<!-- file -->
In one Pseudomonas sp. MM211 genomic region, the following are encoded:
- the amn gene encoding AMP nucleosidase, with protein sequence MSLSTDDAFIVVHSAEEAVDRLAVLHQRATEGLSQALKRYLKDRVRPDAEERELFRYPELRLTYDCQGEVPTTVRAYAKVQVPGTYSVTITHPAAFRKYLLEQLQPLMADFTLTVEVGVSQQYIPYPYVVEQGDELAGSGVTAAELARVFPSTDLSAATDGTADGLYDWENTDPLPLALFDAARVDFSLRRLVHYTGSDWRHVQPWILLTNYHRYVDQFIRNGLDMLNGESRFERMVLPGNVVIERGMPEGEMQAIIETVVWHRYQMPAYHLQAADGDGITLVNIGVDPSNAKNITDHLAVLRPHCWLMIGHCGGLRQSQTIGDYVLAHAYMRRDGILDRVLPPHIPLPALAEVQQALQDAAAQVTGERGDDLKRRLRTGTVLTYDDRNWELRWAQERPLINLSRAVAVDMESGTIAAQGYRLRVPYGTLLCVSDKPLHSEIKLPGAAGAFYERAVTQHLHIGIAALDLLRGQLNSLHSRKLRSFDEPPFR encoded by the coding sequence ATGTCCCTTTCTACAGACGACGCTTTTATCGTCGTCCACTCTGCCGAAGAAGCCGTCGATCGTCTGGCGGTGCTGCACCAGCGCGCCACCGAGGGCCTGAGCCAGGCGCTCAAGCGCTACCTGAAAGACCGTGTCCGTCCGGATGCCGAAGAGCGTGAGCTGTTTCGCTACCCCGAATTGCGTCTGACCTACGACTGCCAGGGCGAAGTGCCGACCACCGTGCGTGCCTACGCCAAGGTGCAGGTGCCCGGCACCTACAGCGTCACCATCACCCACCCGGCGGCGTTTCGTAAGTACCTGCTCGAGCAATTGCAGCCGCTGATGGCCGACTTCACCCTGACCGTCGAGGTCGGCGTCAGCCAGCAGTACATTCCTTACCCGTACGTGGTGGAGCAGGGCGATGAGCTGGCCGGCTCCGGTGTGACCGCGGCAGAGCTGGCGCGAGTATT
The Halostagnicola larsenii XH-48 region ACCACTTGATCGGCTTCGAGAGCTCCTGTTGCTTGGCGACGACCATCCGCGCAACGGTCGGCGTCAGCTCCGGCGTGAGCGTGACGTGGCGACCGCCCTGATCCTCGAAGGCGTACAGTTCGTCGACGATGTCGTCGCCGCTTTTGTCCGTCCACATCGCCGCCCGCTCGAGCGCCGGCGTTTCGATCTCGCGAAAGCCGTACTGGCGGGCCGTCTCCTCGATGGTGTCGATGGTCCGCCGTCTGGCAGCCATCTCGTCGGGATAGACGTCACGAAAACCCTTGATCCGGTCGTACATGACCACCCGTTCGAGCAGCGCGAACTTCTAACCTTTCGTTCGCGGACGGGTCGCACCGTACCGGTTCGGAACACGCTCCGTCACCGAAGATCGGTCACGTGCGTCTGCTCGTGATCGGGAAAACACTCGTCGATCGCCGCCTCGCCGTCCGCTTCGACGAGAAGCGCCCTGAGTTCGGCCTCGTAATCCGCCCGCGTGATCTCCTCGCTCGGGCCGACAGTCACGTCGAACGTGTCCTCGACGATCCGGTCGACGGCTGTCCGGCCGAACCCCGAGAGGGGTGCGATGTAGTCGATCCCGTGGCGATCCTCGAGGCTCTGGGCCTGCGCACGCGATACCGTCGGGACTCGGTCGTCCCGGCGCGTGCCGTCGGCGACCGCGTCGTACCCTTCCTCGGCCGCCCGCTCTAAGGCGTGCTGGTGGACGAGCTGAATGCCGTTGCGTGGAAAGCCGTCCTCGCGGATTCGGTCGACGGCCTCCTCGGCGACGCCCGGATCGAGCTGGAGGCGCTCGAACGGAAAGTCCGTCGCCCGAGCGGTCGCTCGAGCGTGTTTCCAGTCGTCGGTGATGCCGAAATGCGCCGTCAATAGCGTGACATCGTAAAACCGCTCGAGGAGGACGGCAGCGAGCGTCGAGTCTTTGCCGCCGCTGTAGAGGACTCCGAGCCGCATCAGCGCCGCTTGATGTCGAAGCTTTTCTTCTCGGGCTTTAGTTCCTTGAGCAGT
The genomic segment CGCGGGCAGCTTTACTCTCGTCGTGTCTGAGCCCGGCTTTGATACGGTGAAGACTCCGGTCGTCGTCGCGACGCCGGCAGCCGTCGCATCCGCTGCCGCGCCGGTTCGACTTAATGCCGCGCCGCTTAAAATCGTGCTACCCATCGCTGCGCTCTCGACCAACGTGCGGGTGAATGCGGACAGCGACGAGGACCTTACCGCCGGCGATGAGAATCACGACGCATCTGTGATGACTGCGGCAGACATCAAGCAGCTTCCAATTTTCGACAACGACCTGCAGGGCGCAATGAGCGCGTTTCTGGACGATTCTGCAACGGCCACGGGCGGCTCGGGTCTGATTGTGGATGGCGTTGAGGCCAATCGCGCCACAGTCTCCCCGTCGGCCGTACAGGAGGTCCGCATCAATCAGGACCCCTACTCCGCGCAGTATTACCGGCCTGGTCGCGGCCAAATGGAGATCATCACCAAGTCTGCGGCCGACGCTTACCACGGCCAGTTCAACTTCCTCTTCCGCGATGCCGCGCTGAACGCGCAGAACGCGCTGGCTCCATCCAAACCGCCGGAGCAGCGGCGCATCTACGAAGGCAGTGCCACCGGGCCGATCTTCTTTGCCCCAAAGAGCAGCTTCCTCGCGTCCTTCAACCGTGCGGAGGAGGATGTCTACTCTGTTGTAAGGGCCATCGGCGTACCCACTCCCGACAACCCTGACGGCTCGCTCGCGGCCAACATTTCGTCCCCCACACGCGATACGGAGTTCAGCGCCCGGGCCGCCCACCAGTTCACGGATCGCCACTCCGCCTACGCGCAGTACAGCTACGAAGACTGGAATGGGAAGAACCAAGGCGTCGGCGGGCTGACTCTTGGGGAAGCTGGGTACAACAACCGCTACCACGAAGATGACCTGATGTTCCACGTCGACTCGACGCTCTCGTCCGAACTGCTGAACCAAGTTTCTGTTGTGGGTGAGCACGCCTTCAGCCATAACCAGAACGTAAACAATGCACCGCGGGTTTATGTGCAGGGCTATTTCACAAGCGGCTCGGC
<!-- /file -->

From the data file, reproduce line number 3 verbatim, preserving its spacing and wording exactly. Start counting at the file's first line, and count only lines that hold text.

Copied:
The Halostagnicola larsenii XH-48 region ACCACTTGATCGGCTTCGAGAGCTCCTGTTGCTTGGCGACGACCATCCGCGCAACGGTCGGCGTCAGCTCCGGCGTGAGCGTGACGTGGCGACCGCCCTGATCCTCGAAGGCGTACAGTTCGTCGACGATGTCGTCGCCGCTTTTGTCCGTCCACATCGCCGCCCGCTCGAGCGCCGGCGTTTCGATCTCGCGAAAGCCGTACTGGCGGGCCGTCTCCTCGATGGTGTCGATGGTCCGCCGTCTGGCAGCCATCTCGTCGGGATAGACGTCACGAAAACCCTTGATCCGGTCGTACATGACCACCCGTTCGAGCAGCGCGAACTTCTAACCTTTCGTTCGCGGACGGGTCGCACCGTACCGGTTCGGAACACGCTCCGTCACCGAAGATCGGTCACGTGCGTCTGCTCGTGATCGGGAAAACACTCGTCGATCGCCGCCTCGCCGTCCGCTTCGACGAGAAGCGCCCTGAGTTCGGCCTCGTAATCCGCCCGCGTGATCTCCTCGCTCGGGCCGACAGTCACGTCGAACGTGTCCTCGACGATCCGGTCGACGGCTGTCCGGCCGAACCCCGAGAGGGGTGCGATGTAGTCGATCCCGTGGCGATCCTCGAGGCTCTGGGCCTGCGCACGCGATACCGTCGGGACTCGGTCGTCCCGGCGCGTGCCGTCGGCGACCGCGTCGTACCCTTCCTCGGCCGCCCGCTCTAAGGCGTGCTGGTGGACGAGCTGAATGCCGTTGCGTGGAAAGCCGTCCTCGCGGATTCGGTCGACGGCCTCCTCGGCGACGCCCGGATCGAGCTGGAGGCGCTCGAACGGAAAGTCCGTCGCCCGAGCGGTCGCTCGAGCGTGTTTCCAGTCGTCGGTGATGCCGAAATGCGCCGTCAATAGCGTGACATCGTAAAACCGCTCGAGGAGGACGGCAGCGAGCGTCGAGTCTTTGCCGCCGCTGTAGAGGACTCCGAGCCGCATCAGCGCCGCTTGATGTCGAAGCTTTTCTTCTCGGGCTTTAGTTCCTTGAGCAGT